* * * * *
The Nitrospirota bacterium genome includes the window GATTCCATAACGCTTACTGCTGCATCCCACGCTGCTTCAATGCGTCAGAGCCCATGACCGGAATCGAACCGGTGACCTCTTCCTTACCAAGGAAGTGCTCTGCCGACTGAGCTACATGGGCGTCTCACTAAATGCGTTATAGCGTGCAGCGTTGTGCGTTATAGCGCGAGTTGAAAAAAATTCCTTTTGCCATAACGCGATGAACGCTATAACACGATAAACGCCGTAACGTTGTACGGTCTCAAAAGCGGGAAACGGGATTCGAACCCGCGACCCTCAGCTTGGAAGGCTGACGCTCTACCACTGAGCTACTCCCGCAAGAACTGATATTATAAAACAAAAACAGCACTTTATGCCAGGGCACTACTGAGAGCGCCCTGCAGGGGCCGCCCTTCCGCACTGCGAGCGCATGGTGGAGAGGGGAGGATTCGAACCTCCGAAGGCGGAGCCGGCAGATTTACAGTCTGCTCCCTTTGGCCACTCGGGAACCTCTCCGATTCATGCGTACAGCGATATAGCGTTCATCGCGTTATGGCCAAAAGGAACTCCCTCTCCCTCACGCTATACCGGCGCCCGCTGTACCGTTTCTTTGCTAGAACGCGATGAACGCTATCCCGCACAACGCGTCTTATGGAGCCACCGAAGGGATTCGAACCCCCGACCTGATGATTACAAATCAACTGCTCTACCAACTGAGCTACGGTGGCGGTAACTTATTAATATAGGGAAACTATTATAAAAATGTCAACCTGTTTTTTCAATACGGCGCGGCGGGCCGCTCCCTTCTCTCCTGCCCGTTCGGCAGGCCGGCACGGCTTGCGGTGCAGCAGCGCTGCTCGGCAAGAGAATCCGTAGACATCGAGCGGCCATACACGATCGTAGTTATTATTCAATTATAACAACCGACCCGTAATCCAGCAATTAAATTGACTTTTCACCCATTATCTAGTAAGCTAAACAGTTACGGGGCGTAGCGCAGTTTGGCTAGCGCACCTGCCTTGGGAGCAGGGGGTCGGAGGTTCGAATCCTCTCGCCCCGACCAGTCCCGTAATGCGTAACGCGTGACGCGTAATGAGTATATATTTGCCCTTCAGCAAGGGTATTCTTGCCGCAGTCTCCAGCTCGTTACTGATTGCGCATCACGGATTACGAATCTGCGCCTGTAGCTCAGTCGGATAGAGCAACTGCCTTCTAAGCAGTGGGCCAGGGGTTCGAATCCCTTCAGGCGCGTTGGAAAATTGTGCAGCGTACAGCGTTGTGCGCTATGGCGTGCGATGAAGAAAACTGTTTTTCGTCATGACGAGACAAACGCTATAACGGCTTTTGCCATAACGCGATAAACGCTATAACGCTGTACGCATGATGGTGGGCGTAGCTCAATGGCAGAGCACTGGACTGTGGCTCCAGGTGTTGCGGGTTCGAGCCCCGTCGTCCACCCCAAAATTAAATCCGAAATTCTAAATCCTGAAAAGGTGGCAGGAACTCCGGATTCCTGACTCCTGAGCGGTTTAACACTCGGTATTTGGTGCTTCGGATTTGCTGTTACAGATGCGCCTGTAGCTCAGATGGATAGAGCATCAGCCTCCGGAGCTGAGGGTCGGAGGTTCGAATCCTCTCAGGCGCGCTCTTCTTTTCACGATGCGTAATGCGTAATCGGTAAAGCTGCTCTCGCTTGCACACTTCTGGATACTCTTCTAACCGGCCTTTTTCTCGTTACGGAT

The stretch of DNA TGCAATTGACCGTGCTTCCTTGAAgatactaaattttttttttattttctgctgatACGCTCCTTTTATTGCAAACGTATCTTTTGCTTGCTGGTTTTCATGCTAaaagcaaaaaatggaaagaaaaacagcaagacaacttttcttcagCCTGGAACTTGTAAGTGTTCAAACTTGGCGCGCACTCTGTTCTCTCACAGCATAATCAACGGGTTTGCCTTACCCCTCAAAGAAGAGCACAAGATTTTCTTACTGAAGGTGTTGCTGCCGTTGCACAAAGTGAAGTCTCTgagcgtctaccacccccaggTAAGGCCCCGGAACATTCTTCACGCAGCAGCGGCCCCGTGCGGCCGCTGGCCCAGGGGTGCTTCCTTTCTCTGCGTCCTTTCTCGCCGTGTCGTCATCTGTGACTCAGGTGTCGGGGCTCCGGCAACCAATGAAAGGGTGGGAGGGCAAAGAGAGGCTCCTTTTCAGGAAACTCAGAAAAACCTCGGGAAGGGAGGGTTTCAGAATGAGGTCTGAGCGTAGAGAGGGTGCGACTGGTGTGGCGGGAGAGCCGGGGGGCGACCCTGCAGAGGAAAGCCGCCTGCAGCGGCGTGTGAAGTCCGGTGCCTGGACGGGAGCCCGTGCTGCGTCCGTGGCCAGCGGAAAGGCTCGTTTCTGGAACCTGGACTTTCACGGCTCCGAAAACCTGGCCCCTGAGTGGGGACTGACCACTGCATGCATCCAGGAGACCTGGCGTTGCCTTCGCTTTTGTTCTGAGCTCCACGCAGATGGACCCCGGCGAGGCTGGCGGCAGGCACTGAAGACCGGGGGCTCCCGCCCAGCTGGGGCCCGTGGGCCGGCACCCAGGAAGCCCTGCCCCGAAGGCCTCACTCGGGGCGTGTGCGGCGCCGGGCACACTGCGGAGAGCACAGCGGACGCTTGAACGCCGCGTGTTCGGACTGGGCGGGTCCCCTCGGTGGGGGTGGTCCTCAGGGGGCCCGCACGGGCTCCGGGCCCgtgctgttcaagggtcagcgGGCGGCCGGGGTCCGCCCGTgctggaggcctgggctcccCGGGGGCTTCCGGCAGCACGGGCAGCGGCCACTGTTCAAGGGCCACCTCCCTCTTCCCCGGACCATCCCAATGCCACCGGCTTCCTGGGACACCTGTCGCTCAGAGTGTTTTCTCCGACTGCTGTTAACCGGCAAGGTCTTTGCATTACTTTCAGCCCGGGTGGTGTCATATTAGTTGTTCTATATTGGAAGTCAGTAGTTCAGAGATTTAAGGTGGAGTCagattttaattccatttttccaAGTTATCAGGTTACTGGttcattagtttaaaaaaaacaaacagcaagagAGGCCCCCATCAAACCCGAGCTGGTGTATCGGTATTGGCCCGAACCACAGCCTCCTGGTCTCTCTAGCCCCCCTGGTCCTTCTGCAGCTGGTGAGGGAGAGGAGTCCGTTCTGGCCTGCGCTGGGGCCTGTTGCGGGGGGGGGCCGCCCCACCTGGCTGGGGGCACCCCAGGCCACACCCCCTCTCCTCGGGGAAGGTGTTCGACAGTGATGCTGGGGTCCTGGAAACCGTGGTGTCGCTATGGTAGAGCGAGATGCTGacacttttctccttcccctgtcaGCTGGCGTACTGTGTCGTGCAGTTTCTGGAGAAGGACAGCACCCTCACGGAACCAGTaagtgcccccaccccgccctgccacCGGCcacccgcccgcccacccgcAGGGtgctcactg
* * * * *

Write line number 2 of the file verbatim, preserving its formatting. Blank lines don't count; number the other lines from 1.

The stretch of DNA TGCAATTGACCGTGCTTCCTTGAAgatactaaattttttttttattttctgctgatACGCTCCTTTTATTGCAAACGTATCTTTTGCTTGCTGGTTTTCATGCTAaaagcaaaaaatggaaagaaaaacagcaagacaacttttcttcagCCTGGAACTTGTAAGTGTTCAAACTTGGCGCGCACTCTGTTCTCTCACAGCATAATCAACGGGTTTGCCTTACCCCTCAAAGAAGAGCACAAGATTTTCTTACTGAAGGTGTTGCTGCCGTTGCACAAAGTGAAGTCTCTgagcgtctaccacccccaggTAAGGCCCCGGAACATTCTTCACGCAGCAGCGGCCCCGTGCGGCCGCTGGCCCAGGGGTGCTTCCTTTCTCTGCGTCCTTTCTCGCCGTGTCGTCATCTGTGACTCAGGTGTCGGGGCTCCGGCAACCAATGAAAGGGTGGGAGGGCAAAGAGAGGCTCCTTTTCAGGAAACTCAGAAAAACCTCGGGAAGGGAGGGTTTCAGAATGAGGTCTGAGCGTAGAGAGGGTGCGACTGGTGTGGCGGGAGAGCCGGGGGGCGACCCTGCAGAGGAAAGCCGCCTGCAGCGGCGTGTGAAGTCCGGTGCCTGGACGGGAGCCCGTGCTGCGTCCGTGGCCAGCGGAAAGGCTCGTTTCTGGAACCTGGACTTTCACGGCTCCGAAAACCTGGCCCCTGAGTGGGGACTGACCACTGCATGCATCCAGGAGACCTGGCGTTGCCTTCGCTTTTGTTCTGAGCTCCACGCAGATGGACCCCGGCGAGGCTGGCGGCAGGCACTGAAGACCGGGGGCTCCCGCCCAGCTGGGGCCCGTGGGCCGGCACCCAGGAAGCCCTGCCCCGAAGGCCTCACTCGGGGCGTGTGCGGCGCCGGGCACACTGCGGAGAGCACAGCGGACGCTTGAACGCCGCGTGTTCGGACTGGGCGGGTCCCCTCGGTGGGGGTGGTCCTCAGGGGGCCCGCACGGGCTCCGGGCCCgtgctgttcaagggtcagcgGGCGGCCGGGGTCCGCCCGTgctggaggcctgggctcccCGGGGGCTTCCGGCAGCACGGGCAGCGGCCACTGTTCAAGGGCCACCTCCCTCTTCCCCGGACCATCCCAATGCCACCGGCTTCCTGGGACACCTGTCGCTCAGAGTGTTTTCTCCGACTGCTGTTAACCGGCAAGGTCTTTGCATTACTTTCAGCCCGGGTGGTGTCATATTAGTTGTTCTATATTGGAAGTCAGTAGTTCAGAGATTTAAGGTGGAGTCagattttaattccatttttccaAGTTATCAGGTTACTGGttcattagtttaaaaaaaacaaacagcaagagAGGCCCCCATCAAACCCGAGCTGGTGTATCGGTATTGGCCCGAACCACAGCCTCCTGGTCTCTCTAGCCCCCCTGGTCCTTCTGCAGCTGGTGAGGGAGAGGAGTCCGTTCTGGCCTGCGCTGGGGCCTGTTGCGGGGGGGGGCCGCCCCACCTGGCTGGGGGCACCCCAGGCCACACCCCCTCTCCTCGGGGAAGGTGTTCGACAGTGATGCTGGGGTCCTGGAAACCGTGGTGTCGCTATGGTAGAGCGAGATGCTGacacttttctccttcccctgtcaGCTGGCGTACTGTGTCGTGCAGTTTCTGGAGAAGGACAGCACCCTCACGGAACCAGTaagtgcccccaccccgccctgccacCGGCcacccgcccgcccacccgcAGGGtgctcactg